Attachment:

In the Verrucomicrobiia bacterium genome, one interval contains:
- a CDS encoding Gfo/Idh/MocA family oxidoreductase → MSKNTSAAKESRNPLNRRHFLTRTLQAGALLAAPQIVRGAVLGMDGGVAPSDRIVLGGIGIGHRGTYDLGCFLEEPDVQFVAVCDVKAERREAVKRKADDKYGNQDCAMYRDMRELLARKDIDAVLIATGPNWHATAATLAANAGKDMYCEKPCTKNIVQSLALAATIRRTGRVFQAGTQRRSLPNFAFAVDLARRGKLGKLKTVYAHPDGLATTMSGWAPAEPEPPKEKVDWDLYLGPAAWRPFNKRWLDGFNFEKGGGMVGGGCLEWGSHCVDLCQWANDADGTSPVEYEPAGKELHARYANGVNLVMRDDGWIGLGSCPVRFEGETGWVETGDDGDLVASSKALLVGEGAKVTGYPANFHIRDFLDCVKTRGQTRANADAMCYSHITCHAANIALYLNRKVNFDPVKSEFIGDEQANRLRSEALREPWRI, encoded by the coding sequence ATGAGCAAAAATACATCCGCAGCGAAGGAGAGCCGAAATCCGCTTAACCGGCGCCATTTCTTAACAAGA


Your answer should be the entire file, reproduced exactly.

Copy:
In the Verrucomicrobiia bacterium genome, one interval contains:
- a CDS encoding Gfo/Idh/MocA family oxidoreductase → MSKNTSAAKESRNPLNRRHFLTRTLQAGALLAAPQIVRGAVLGMDGGVAPSDRIVLGGIGIGHRGTYDLGCFLEEPDVQFVAVCDVKAERREAVKRKADDKYGNQDCAMYRDMRELLARKDIDAVLIATGPNWHATAATLAANAGKDMYCEKPCTKNIVQSLALAATIRRTGRVFQAGTQRRSLPNFAFAVDLARRGKLGKLKTVYAHPDGLATTMSGWAPAEPEPPKEKVDWDLYLGPAAWRPFNKRWLDGFNFEKGGGMVGGGCLEWGSHCVDLCQWANDADGTSPVEYEPAGKELHARYANGVNLVMRDDGWIGLGSCPVRFEGETGWVETGDDGDLVASSKALLVGEGAKVTGYPANFHIRDFLDCVKTRGQTRANADAMCYSHITCHAANIALYLNRKVNFDPVKSEFIGDEQANRLRSEALREPWRI, encoded by the coding sequence ATGAGCAAAAATACATCCGCAGCGAAGGAGAGCCGAAATCCGCTTAACCGGCGCCATTTCTTAACAAGA